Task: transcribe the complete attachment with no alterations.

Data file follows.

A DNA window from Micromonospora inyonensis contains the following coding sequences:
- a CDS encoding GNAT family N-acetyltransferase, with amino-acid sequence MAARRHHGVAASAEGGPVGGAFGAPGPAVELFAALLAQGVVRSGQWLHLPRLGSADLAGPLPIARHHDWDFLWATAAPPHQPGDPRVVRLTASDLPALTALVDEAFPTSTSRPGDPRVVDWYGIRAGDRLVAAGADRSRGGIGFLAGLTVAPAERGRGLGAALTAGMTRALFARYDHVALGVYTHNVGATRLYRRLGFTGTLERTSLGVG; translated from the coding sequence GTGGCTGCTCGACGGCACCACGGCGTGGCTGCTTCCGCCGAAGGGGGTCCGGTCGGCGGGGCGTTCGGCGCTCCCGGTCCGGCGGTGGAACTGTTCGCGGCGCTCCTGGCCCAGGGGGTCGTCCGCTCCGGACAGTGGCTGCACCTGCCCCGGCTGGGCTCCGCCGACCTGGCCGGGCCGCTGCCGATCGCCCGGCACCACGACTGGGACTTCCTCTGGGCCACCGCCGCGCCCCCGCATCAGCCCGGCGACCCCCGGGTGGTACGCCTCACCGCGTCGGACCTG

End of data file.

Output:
A DNA window from Micromonospora inyonensis contains the following coding sequences:
- a CDS encoding GNAT family N-acetyltransferase, with amino-acid sequence MAARRHHGVAASAEGGPVGGAFGAPGPAVELFAALLAQGVVRSGQWLHLPRLGSADLAGPLPIARHHDWDFLWATAAPPHQPGDPRVVRLTASDLPALTALVDEAFPTSTSRPGDPRVVDWYGIRAGDRLVAAGADRSRGGIGFLAGLTVAPAERGRGLGAALTAGMTRALFARYDHVALGVYTHNVGATRLYRRLGFTGTLERTSLGVG; translated from the coding sequence GTGGCTGCTCGACGGCACCACGGCGTGGCTGCTTCCGCCGAAGGGGGTCCGGTCGGCGGGGCGTTCGGCGCTCCCGGTCCGGCGGTGGAACTGTTCGCGGCGCTCCTGGCCCAGGGGGTCGTCCGCTCCGGACAGTGGCTGCACCTGCCCCGGCTGGGCTCCGCCGACCTGGCCGGGCCGCTGCCGATCGCCCGGCACCACGACTGGGACTTCCTCTGGGCCACCGCCGCGCCCCCGCATCAGCCCGGCGACCCCCGGGTGGTACGCCTCACCGCGTCGGACCTG